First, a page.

|Prior to events described.|
I'm in a nostalgic mood, perhaps because the leaves are falling and also because I haven't been to Canada since January 1, 2020. Every time I think about Christmas 2019, I thank God Benedict Ambrose was finally well enough for transatlantic air travel. That Christmas was the first time ever all my brothers and sisters and their children and my parents and B.A. and I were all together for the holiday.
For Christians, Christmas is always special, no matter what year it is, but some stand out more in the memory than others. The same goes with birthdays, especially other people's birthdays. The one family birthday I remember more than any other was my father's 40th because my mother organized an old-fashioned men's dinner party, the food cooked by her and served by my 8 year old brother and 9 year old me. But I also remembered it because it was the first time I was seized by fear for my dad because he was so old. Time having sailed onwards, I am older now than he was then.
I like to write about the house we lived in then, in part because it now exists only in memory. My parents have lived in their current house since the mid-1980s, so perhaps for them (and my two youngest siblings) that is truly home. However, when I think (and dream) about home, what comes to mind is a little white house, bumpy with harling, a lamp post on the small and sloping front lawn, a gravel driveway, and a green milk box by the side door. (That was where, before my time, the Lansing/Willowdale milkmen left milk orders. My neighbouring grandmother had one, too.)
It was an eccentrically ordered house in that the top floor had been built, or converted, to contain a home for the builder's adult child. This became, I now realise, the general nursery. There was one private room, on the west side of the landing (the house faced south towards the CN Tower and Lake Ontario), and the rest of the rooms created an L: a former sitting-room, a former kitchen (with a sink), a four foot corridor, with closets on either side, the former adult's bedroom. Until I started high school and requested the private room, I lived in the former sitting-room, my sister in the kitchen, and my brother in the bedroom.When the fourth baby, who got the private room, was dethroned by the fifth baby, his older brother had to share his room. The boys and their middle sister got a modicum of privacy by flinging open the closet doors; sadly, my sister and each other had no privacy from each other, and we both had tempers that would try the patience of a saint, let alone each other.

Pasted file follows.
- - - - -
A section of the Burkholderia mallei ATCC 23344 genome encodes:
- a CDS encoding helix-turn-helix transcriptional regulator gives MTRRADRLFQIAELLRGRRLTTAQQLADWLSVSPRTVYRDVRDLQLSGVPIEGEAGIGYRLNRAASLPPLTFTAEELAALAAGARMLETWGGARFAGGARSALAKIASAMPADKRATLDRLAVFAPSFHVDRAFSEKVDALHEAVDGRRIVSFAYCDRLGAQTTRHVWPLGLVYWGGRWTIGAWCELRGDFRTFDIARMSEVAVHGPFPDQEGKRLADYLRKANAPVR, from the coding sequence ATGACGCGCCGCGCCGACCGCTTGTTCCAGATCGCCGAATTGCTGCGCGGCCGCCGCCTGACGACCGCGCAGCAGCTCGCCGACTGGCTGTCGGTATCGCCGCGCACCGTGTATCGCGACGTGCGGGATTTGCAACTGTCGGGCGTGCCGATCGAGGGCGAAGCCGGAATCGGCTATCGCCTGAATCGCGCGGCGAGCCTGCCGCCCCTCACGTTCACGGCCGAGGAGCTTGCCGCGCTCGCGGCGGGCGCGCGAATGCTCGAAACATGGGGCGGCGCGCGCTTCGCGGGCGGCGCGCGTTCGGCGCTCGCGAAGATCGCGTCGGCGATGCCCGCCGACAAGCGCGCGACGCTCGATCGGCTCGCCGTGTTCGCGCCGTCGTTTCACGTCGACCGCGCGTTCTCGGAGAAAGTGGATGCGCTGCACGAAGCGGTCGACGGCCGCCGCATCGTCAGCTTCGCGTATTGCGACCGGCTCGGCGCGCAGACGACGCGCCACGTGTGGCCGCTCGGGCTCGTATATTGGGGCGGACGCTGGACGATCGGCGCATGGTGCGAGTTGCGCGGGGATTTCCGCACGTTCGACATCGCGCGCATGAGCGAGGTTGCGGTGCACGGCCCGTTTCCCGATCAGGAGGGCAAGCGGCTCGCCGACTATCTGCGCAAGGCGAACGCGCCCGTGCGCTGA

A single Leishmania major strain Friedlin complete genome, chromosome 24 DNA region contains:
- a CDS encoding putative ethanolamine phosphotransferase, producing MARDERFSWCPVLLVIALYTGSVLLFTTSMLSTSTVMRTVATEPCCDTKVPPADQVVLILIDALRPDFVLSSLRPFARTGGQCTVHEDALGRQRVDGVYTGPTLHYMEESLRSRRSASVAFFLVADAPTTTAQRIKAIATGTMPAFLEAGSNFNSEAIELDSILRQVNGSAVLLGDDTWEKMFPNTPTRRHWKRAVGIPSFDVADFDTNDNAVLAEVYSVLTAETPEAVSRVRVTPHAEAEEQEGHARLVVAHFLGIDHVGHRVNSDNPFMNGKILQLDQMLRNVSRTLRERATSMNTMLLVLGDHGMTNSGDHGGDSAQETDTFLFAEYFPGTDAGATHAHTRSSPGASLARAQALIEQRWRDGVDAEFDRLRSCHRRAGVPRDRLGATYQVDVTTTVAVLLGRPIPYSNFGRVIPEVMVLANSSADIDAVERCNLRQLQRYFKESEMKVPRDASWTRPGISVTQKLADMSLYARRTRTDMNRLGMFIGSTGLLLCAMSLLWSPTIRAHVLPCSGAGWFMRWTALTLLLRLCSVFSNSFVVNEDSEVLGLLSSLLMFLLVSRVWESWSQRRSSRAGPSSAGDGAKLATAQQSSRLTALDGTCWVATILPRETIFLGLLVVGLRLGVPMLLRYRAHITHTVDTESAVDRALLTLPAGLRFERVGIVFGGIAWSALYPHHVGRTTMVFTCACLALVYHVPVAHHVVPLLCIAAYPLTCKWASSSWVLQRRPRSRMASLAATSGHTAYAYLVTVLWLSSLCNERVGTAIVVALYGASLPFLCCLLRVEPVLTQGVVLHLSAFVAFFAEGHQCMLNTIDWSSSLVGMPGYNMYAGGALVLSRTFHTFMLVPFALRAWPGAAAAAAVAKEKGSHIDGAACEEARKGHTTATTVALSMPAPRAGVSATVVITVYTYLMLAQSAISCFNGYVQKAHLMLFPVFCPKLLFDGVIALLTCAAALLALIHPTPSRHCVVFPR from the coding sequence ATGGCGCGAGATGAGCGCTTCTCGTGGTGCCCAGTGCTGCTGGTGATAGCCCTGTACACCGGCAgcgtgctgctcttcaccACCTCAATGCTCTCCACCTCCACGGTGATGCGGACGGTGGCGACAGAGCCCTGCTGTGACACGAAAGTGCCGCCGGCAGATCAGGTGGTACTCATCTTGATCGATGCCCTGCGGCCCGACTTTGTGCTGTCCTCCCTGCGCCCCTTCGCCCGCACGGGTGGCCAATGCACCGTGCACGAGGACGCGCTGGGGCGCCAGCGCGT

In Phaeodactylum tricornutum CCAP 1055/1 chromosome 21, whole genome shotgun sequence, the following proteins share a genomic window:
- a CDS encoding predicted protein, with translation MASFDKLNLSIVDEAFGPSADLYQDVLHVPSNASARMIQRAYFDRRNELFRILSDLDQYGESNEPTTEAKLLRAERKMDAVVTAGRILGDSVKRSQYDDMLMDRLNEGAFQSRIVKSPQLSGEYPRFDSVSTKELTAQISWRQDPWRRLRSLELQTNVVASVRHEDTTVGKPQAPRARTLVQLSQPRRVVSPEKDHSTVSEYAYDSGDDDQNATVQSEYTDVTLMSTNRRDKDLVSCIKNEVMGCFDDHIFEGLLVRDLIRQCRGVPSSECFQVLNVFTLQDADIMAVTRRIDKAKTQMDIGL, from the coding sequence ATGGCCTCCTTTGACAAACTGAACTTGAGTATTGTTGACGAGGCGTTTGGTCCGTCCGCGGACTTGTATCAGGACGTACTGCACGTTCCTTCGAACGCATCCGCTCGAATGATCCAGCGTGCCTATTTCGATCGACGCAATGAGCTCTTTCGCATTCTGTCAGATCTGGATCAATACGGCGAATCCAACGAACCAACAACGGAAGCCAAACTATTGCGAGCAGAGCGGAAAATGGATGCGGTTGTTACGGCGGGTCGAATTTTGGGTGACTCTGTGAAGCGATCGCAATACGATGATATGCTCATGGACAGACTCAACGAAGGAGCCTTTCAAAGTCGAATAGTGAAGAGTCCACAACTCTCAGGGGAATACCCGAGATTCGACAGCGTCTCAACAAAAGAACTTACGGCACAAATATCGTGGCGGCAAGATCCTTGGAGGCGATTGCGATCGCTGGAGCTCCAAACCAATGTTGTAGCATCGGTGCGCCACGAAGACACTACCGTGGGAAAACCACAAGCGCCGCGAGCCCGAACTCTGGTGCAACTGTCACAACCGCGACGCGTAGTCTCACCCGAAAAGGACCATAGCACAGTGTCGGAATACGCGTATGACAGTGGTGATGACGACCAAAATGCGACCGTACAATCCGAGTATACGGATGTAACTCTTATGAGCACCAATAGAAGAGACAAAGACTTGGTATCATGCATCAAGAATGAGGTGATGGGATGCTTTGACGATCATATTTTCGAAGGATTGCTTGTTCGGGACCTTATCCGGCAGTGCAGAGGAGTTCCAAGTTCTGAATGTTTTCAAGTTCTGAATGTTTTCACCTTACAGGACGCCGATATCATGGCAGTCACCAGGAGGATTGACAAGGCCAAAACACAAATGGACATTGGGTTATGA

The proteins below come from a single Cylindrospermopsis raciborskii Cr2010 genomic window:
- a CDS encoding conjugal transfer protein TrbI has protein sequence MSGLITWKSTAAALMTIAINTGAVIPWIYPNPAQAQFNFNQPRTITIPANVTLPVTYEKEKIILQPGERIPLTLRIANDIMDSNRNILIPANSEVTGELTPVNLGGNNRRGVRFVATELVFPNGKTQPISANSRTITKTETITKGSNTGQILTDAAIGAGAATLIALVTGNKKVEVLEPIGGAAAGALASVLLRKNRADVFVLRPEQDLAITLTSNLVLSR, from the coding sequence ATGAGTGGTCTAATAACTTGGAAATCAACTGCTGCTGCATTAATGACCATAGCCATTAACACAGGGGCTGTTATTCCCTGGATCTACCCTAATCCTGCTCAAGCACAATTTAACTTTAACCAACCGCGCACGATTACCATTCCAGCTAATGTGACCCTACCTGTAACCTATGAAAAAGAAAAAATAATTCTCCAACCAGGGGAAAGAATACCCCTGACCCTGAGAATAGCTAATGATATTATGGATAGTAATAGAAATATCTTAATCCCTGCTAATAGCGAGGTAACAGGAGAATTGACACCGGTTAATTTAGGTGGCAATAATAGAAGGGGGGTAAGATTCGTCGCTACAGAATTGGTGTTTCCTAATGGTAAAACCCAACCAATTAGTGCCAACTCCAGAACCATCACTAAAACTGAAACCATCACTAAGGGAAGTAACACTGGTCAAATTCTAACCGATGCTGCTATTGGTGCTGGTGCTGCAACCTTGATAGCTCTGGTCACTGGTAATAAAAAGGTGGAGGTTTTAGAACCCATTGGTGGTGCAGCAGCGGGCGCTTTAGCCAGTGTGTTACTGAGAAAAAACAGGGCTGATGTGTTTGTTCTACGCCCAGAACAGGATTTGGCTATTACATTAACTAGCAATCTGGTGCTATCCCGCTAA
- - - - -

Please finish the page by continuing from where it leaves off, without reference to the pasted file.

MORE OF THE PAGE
However, it could not be helped, for the only door leading to the stairs, the bathroom, the kitchen and freedom belonged to me, the ogre at the gate. When my parents (whose bedroom was on the main floor, under the baby's room) decided their family had outgrown their house, I was delighted at the idea of everyone having "their own room." And when I was taken to see the top contender for New House, I was utterly beglamoured by the outdoor swimming pool.
I say "outdoor" swimming pool for a house on the other side of the park had an indoor swimming pool, which even now seems impossibly luxurious. As a child, an outdoor swimming pool was luxury enow. It became one of my father's hobbies: not the swimming, but the covering, uncovering, cleaning, and tinkering with the mysterious machines in the pool shed.
The pool shed became the new place of imaginary punishment: where a fractious child would theoretically be sent if he or she did not stop kicking his/her brother/sister and finish his/her dinner. The old place of punishment was the basement stairs of the Old House, and as the basement was deep and dank and the stairs rickety, this threat carried much fruit. However, I don't think anyone could be frightened of the pool shed, even though it is dark, for it is so full of memories, both recent and historical, of my father working cheerfully away in it. It's also a cheerful thought that I associate my father with a clear, blue, rectangular pool of water.
This year I will not be at my father's birthday party. This will not be unusual, for my annual visit is usually in February. This year, however, I am particularly sorry not to be there, for I have never been way for this long, and never imagined I would go a year, let alone 21 months, without sitting at the dining-room table. Fortunately, one of my sisters and one of my brothers will be there, and my mother will make one of her traditional birthday cakes. And Thanksgiving is coming, and the whole family--minus B.A. and me--will be together again next weekend, which is also a (mostly) happy thought.
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